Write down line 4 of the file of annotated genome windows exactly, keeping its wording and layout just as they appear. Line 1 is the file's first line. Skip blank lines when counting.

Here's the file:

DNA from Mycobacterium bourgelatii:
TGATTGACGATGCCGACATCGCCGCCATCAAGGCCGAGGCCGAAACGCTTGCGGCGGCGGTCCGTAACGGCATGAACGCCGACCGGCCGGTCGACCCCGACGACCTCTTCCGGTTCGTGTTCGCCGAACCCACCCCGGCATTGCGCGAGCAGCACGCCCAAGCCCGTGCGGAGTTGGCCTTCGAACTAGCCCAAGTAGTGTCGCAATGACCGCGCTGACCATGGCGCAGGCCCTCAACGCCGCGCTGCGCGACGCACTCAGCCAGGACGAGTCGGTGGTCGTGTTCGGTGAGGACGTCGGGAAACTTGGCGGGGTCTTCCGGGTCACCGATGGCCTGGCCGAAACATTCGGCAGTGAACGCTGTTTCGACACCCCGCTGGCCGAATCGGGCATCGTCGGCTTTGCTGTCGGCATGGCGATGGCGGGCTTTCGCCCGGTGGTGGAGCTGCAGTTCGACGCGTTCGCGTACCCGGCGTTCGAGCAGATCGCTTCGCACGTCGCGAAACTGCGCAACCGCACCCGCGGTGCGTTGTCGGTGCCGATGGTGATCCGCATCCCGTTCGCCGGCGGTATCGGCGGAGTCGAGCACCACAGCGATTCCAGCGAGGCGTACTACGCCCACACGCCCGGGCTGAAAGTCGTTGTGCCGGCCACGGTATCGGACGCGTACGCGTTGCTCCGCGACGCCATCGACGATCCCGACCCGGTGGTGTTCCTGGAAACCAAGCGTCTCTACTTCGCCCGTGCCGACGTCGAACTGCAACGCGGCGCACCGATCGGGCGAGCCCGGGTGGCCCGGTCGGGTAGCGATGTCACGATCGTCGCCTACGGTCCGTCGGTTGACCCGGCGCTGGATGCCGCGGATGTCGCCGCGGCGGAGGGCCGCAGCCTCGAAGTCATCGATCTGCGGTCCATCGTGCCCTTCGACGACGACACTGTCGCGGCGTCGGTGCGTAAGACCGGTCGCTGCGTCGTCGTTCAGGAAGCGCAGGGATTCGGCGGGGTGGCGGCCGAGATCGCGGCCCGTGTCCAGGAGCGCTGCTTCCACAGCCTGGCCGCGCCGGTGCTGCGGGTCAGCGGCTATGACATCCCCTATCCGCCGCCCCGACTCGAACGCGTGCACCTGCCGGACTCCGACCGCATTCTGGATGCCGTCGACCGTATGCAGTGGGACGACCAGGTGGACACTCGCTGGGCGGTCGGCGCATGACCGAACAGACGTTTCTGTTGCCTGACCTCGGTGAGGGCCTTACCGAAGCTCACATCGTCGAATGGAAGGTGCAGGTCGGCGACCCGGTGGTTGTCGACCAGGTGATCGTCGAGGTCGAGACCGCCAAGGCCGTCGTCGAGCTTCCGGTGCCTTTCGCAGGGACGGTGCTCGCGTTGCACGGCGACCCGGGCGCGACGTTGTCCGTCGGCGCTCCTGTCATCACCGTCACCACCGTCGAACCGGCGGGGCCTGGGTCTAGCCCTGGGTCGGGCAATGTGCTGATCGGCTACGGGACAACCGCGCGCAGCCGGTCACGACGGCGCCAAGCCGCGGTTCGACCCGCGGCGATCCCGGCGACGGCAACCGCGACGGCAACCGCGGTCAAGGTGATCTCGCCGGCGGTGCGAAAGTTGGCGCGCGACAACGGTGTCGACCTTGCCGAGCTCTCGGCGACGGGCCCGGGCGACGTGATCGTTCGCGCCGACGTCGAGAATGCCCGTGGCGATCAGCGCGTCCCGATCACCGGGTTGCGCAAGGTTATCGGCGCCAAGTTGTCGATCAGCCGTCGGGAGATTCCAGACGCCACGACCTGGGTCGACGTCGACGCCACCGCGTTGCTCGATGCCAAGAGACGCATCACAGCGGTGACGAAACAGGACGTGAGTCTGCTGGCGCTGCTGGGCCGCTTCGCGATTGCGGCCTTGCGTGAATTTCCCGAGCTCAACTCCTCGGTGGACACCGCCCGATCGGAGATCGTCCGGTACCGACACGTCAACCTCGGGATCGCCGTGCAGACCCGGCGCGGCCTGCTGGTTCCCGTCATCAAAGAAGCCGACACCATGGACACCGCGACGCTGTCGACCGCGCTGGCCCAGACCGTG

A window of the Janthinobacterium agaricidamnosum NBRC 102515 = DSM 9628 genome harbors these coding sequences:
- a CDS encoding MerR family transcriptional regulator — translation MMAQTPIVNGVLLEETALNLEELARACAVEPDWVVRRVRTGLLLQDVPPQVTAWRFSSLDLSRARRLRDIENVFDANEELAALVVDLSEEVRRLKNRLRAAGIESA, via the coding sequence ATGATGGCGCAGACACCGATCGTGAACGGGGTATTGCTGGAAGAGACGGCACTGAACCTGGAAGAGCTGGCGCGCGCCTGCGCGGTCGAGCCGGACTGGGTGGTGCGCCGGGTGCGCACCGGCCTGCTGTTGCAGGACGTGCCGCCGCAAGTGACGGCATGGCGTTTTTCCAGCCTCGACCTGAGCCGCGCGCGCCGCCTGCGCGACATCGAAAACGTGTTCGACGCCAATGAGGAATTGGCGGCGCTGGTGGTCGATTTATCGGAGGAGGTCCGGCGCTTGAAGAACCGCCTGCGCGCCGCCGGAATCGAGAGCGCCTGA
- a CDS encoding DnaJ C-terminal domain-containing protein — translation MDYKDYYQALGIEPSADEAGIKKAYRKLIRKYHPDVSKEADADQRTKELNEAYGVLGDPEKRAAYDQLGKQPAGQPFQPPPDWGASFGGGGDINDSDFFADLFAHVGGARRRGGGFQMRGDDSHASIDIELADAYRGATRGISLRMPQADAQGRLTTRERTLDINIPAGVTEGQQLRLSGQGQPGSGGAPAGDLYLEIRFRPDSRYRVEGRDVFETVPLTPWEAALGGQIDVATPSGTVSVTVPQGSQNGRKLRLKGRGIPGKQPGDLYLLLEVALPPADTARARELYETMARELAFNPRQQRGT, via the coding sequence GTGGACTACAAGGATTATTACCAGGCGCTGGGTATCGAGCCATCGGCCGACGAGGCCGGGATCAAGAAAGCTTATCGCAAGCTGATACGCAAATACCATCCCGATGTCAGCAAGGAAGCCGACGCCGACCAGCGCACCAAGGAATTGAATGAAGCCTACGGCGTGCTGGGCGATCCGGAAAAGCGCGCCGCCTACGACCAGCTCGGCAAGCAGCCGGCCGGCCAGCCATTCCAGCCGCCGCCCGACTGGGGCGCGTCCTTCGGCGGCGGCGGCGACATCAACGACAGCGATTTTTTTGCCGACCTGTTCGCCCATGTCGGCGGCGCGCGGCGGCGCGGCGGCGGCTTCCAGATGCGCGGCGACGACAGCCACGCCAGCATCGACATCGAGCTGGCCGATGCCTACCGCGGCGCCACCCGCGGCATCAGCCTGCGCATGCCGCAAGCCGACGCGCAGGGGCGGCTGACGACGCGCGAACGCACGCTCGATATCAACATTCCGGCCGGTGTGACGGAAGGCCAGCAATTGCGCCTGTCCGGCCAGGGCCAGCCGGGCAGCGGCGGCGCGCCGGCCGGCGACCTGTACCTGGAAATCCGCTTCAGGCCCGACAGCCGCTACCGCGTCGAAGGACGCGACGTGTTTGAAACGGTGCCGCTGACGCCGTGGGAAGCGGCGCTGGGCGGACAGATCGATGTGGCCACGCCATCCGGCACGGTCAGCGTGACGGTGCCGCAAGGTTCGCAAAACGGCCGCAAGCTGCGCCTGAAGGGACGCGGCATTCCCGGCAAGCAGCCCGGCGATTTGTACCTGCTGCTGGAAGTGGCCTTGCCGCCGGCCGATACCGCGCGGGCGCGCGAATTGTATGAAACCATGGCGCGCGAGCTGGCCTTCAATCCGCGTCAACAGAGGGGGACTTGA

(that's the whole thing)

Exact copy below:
- a CDS encoding MerR family transcriptional regulator — translation MMAQTPIVNGVLLEETALNLEELARACAVEPDWVVRRVRTGLLLQDVPPQVTAWRFSSLDLSRARRLRDIENVFDANEELAALVVDLSEEVRRLKNRLRAAGIESA, via the coding sequence ATGATGGCGCAGACACCGATCGTGAACGGGGTATTGCTGGAAGAGACGGCACTGAACCTGGAAGAGCTGGCGCGCGCCTGCGCGGTCGAGCCGGACTGGGTGGTGCGCCGGGTGCGCACCGGCCTGCTGTTGCAGGACGTGCCGCCGCAAGTGACGGCATGGCGTTTTTCCAGCCTCGACCTGAGCCGCGCGCGCCGCCTGCGCGACATCGAAAACGTGTTCGACGCCAATGAGGAATTGGCGGCGCTGGTGGTCGATTTATCGGAGGAGGTCCGGCGCTTGAAGAACCGCCTGCGCGCCGCCGGAATCGAGAGCGCCTGA